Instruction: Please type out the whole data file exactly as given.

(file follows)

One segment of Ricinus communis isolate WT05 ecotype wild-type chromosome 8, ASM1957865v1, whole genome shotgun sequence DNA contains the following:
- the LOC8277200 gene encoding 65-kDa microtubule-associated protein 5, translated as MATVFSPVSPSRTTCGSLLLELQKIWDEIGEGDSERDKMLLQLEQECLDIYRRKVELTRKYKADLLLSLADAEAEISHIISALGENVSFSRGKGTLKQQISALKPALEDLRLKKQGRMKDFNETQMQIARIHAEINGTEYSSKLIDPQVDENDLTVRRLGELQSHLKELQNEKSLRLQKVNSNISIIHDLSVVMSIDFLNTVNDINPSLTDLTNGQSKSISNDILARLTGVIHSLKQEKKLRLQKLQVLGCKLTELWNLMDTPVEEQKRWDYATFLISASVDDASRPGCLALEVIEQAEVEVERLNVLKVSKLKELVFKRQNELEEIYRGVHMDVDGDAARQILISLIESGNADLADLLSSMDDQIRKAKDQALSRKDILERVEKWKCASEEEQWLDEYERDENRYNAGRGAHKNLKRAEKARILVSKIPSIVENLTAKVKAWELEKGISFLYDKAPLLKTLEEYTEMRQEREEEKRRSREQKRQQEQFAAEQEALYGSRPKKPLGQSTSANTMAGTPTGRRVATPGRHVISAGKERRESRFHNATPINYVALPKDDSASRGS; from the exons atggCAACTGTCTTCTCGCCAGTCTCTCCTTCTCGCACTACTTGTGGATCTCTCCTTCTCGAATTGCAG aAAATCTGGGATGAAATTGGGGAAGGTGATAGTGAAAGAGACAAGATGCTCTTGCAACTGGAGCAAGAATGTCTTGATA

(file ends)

One segment of Ricinus communis isolate WT05 ecotype wild-type chromosome 8, ASM1957865v1, whole genome shotgun sequence DNA contains the following:
- the LOC8277200 gene encoding 65-kDa microtubule-associated protein 5, translated as MATVFSPVSPSRTTCGSLLLELQKIWDEIGEGDSERDKMLLQLEQECLDIYRRKVELTRKYKADLLLSLADAEAEISHIISALGENVSFSRGKGTLKQQISALKPALEDLRLKKQGRMKDFNETQMQIARIHAEINGTEYSSKLIDPQVDENDLTVRRLGELQSHLKELQNEKSLRLQKVNSNISIIHDLSVVMSIDFLNTVNDINPSLTDLTNGQSKSISNDILARLTGVIHSLKQEKKLRLQKLQVLGCKLTELWNLMDTPVEEQKRWDYATFLISASVDDASRPGCLALEVIEQAEVEVERLNVLKVSKLKELVFKRQNELEEIYRGVHMDVDGDAARQILISLIESGNADLADLLSSMDDQIRKAKDQALSRKDILERVEKWKCASEEEQWLDEYERDENRYNAGRGAHKNLKRAEKARILVSKIPSIVENLTAKVKAWELEKGISFLYDKAPLLKTLEEYTEMRQEREEEKRRSREQKRQQEQFAAEQEALYGSRPKKPLGQSTSANTMAGTPTGRRVATPGRHVISAGKERRESRFHNATPINYVALPKDDSASRGS; from the exons atggCAACTGTCTTCTCGCCAGTCTCTCCTTCTCGCACTACTTGTGGATCTCTCCTTCTCGAATTGCAG aAAATCTGGGATGAAATTGGGGAAGGTGATAGTGAAAGAGACAAGATGCTCTTGCAACTGGAGCAAGAATGTCTTGATA